So far, you have understood how logistic regression works and how performance measures can be evaluated. Now that you’ve acquired the **theoretical knowledge** of this technique, let’s move on to its **application** since it is equally important. So, let’s understand the various applications of logistic regression in different business scenarios across multiple industries from our industry expert Hindol Basu.

In general, logistic regression by definition tries to predict what state a particular individual or system will be in the future. You learnt about the two **types of logistic regression**.

**Binary logit****Multinomial logit**

**Binary logit **involves two levels of the dependent variable. For example, the telecom churn example you learnt in earlier sessions is a binary logistic regression problem, as it classifies customers into two levels, churns and non-churns. **Multinomial logit**, however, involves more than 2 levels of dependent variables, such as whether a customer will purchase product A, product B or not purchase anything.

So, the rule of thumb for deciding whether the problem is a binary classification problem or multinomial classification problem is that you should first understand the dependent variable.

Let’s see some more examples and try to understand the importance of logistic regression in detail.

To summarise, logistic regression is a widely used technique in various types of industries. This is because of two **main** **reasons**.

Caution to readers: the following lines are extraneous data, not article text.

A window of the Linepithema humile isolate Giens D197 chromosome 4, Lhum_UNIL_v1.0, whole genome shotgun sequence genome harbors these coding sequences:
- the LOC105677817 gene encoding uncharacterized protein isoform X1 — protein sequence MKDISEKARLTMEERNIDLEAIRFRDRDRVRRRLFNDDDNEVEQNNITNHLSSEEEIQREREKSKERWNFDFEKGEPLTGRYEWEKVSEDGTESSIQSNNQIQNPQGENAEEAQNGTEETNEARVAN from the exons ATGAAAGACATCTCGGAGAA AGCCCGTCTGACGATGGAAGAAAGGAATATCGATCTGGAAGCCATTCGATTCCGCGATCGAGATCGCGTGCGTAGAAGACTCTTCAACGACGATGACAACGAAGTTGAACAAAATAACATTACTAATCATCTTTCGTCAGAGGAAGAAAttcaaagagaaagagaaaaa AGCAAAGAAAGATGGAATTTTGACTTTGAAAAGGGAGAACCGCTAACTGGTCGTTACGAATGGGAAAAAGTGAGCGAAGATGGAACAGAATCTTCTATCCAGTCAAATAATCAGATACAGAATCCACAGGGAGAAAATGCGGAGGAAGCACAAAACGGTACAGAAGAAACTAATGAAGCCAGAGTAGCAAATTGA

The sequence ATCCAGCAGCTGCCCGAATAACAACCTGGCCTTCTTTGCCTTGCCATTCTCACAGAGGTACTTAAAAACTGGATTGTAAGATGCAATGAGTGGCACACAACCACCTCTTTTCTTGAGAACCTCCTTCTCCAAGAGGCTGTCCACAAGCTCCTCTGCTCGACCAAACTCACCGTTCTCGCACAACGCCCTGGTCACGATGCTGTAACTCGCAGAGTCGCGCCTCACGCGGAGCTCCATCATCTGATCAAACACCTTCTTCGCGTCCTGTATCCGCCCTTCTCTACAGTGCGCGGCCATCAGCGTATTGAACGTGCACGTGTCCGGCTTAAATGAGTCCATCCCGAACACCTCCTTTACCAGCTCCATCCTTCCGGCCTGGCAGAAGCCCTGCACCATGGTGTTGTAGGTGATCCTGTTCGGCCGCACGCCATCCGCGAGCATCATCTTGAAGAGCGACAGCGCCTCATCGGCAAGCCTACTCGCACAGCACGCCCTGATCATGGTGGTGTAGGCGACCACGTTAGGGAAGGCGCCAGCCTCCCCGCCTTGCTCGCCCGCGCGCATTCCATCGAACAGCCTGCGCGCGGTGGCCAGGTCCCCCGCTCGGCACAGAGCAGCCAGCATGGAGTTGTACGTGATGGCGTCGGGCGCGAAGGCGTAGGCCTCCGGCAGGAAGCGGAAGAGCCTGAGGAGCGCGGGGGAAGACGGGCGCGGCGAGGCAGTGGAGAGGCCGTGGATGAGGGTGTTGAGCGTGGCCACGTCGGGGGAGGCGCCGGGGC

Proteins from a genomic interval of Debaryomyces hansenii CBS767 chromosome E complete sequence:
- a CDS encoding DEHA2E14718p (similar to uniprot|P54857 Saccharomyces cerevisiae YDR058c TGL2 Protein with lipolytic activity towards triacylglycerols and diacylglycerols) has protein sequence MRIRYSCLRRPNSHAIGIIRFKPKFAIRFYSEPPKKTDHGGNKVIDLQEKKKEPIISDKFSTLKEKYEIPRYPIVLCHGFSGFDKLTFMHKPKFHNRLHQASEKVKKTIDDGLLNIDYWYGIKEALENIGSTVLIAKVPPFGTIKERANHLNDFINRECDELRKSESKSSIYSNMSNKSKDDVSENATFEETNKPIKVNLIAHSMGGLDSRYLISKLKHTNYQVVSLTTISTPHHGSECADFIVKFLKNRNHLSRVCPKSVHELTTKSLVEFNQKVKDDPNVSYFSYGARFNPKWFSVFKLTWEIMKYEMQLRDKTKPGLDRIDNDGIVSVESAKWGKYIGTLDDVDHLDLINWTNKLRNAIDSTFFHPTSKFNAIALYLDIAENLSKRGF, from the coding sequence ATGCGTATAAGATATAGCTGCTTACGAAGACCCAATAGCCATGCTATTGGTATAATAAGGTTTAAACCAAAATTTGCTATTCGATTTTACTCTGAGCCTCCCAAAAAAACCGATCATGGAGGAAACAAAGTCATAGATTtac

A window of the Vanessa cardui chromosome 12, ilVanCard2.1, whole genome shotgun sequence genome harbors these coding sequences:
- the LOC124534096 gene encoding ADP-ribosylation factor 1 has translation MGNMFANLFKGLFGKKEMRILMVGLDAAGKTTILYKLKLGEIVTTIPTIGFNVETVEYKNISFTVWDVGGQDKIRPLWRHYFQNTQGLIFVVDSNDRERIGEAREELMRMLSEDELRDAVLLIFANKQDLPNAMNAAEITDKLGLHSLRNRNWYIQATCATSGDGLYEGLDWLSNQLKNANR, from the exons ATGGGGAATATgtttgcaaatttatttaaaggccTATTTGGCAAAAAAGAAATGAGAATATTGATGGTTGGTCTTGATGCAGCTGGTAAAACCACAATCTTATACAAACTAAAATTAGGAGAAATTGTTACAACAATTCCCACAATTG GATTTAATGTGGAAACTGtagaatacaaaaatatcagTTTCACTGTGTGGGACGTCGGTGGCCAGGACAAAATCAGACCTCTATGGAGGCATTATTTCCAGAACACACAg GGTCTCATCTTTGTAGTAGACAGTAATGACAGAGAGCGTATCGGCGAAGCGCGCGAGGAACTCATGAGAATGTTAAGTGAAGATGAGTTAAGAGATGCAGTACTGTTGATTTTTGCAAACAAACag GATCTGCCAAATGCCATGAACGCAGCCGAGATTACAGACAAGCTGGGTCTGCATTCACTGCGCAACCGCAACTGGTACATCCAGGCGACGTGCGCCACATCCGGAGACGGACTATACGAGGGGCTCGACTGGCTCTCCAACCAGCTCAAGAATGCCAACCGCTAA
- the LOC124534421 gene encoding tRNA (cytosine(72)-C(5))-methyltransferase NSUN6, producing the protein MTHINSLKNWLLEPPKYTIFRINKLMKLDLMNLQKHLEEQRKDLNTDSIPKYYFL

- It is very easy to
**understand**and offers an**intuitive explanation**of the variables - The output (i.e. the probabilities) has a linear relationship with the log of odds, which can be very useful for explaining results to managers

Also, recall that Hindol mentioned something called model scores. In an earlier session though, you learnt that a logistic regression model gives log odds as output. So, to understand what scores are, let’s go back to the telecom churn example from earlier sessions.

customerID | Probability | Odds | Log Odds | Score |

8773-HHUOZ | 0.084 | 0.092 | -2.389 | 331 |

8865-TNMNX | 0.257 | 0.346 | -1.062 | 369 |

9867-JCZSP | 0.297 | 0.422 | -0.862 | 375 |

9420-LOJKX | 0.435 | 0.770 | -0.261 | 392 |

6234-RAAPL | 0.439 | 0.783 | -0.245 | 393 |

7760-OYPDY | 0.443 | 0.795 | -0.229 | 393 |

8012-SOUDQ | 0.446 | 0.805 | -0.217 | 394 |

3413-BMNZE | 0.461 | 0.855 | -0.156 | 395 |

6575-SUVOI | 0.688 | 2.205 | 0.791 | 423 |

6388-TABGU | 0.753 | 3.049 | 1.115 | 432 |

You must have noticed the column called score. Basically, it’s a different way of reporting your findings. Earlier, you saw that log odds make more sense as the output instead of probabilities because of their linear relationship with the variables. However, log odds have weird values, such as -0.245, -0.156 etc., which is not a very elegant form of output.

Hence, instead of reporting the log odds as output, you can report scores.

Score is calculated using the following expression:

Score=400+(20∗log(odds)/log(2))

This **expression** is decided based on business understanding. You could come up with your own expression for the score, one that converts log odds into a more presentable form.

So, in this lecture, you understood the uses and importance of logistic regression. Next, we’ll go through some nuances of logistic regression.